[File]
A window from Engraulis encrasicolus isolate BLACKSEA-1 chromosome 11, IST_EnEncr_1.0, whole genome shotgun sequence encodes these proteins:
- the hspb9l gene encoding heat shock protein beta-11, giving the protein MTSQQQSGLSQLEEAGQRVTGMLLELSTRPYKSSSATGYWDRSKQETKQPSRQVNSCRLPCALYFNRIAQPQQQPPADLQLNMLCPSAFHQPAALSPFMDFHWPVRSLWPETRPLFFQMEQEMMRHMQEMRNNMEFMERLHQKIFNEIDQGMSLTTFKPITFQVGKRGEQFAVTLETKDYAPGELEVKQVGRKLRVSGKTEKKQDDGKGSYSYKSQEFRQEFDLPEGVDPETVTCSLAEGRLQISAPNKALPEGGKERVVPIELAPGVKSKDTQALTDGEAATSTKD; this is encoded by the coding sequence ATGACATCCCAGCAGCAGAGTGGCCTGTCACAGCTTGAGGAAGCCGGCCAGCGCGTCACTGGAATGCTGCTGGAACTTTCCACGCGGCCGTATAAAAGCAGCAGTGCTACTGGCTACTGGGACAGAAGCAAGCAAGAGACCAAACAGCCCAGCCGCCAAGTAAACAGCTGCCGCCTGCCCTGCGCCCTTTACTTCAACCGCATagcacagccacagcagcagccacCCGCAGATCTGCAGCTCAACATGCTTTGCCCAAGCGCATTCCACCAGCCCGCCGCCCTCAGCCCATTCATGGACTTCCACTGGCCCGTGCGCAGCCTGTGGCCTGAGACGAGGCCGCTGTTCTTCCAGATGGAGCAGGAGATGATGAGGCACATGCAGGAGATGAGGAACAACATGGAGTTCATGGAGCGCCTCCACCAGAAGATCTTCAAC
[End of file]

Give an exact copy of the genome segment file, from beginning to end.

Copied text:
A window from Engraulis encrasicolus isolate BLACKSEA-1 chromosome 11, IST_EnEncr_1.0, whole genome shotgun sequence encodes these proteins:
- the hspb9l gene encoding heat shock protein beta-11, giving the protein MTSQQQSGLSQLEEAGQRVTGMLLELSTRPYKSSSATGYWDRSKQETKQPSRQVNSCRLPCALYFNRIAQPQQQPPADLQLNMLCPSAFHQPAALSPFMDFHWPVRSLWPETRPLFFQMEQEMMRHMQEMRNNMEFMERLHQKIFNEIDQGMSLTTFKPITFQVGKRGEQFAVTLETKDYAPGELEVKQVGRKLRVSGKTEKKQDDGKGSYSYKSQEFRQEFDLPEGVDPETVTCSLAEGRLQISAPNKALPEGGKERVVPIELAPGVKSKDTQALTDGEAATSTKD; this is encoded by the coding sequence ATGACATCCCAGCAGCAGAGTGGCCTGTCACAGCTTGAGGAAGCCGGCCAGCGCGTCACTGGAATGCTGCTGGAACTTTCCACGCGGCCGTATAAAAGCAGCAGTGCTACTGGCTACTGGGACAGAAGCAAGCAAGAGACCAAACAGCCCAGCCGCCAAGTAAACAGCTGCCGCCTGCCCTGCGCCCTTTACTTCAACCGCATagcacagccacagcagcagccacCCGCAGATCTGCAGCTCAACATGCTTTGCCCAAGCGCATTCCACCAGCCCGCCGCCCTCAGCCCATTCATGGACTTCCACTGGCCCGTGCGCAGCCTGTGGCCTGAGACGAGGCCGCTGTTCTTCCAGATGGAGCAGGAGATGATGAGGCACATGCAGGAGATGAGGAACAACATGGAGTTCATGGAGCGCCTCCACCAGAAGATCTTCAAC